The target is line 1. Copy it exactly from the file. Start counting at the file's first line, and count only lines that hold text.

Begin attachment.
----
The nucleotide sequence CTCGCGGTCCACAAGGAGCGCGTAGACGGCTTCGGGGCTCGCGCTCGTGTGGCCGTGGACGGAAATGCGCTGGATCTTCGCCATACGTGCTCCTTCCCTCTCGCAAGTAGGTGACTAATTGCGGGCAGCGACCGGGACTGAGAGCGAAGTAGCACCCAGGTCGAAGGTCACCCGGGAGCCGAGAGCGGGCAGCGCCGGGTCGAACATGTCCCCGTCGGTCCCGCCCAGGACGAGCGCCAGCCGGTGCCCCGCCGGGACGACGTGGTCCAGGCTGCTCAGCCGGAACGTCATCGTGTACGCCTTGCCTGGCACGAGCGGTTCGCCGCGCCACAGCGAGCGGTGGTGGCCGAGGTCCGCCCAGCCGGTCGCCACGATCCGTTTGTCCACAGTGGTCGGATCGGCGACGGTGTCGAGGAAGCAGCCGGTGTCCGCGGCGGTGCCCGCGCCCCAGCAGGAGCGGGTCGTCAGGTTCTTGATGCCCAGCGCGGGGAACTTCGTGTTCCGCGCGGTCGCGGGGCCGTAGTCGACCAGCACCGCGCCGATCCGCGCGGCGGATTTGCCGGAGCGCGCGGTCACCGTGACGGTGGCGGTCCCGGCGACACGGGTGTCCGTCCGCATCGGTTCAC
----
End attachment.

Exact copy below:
The nucleotide sequence CTCGCGGTCCACAAGGAGCGCGTAGACGGCTTCGGGGCTCGCGCTCGTGTGGCCGTGGACGGAAATGCGCTGGATCTTCGCCATACGTGCTCCTTCCCTCTCGCAAGTAGGTGACTAATTGCGGGCAGCGACCGGGACTGAGAGCGAAGTAGCACCCAGGTCGAAGGTCACCCGGGAGCCGAGAGCGGGCAGCGCCGGGTCGAACATGTCCCCGTCGGTCCCGCCCAGGACGAGCGCCAGCCGGTGCCCCGCCGGGACGACGTGGTCCAGGCTGCTCAGCCGGAACGTCATCGTGTACGCCTTGCCTGGCACGAGCGGTTCGCCGCGCCACAGCGAGCGGTGGTGGCCGAGGTCCGCCCAGCCGGTCGCCACGATCCGTTTGTCCACAGTGGTCGGATCGGCGACGGTGTCGAGGAAGCAGCCGGTGTCCGCGGCGGTGCCCGCGCCCCAGCAGGAGCGGGTCGTCAGGTTCTTGATGCCCAGCGCGGGGAACTTCGTGTTCCGCGCGGTCGCGGGGCCGTAGTCGACCAGCACCGCGCCGATCCGCGCGGCGGATTTGCCGGAGCGCGCGGTCACCGTGACGGTGGCGGTCCCGGCGACACGGGTGTCCGTCCGCATCGGTTCAC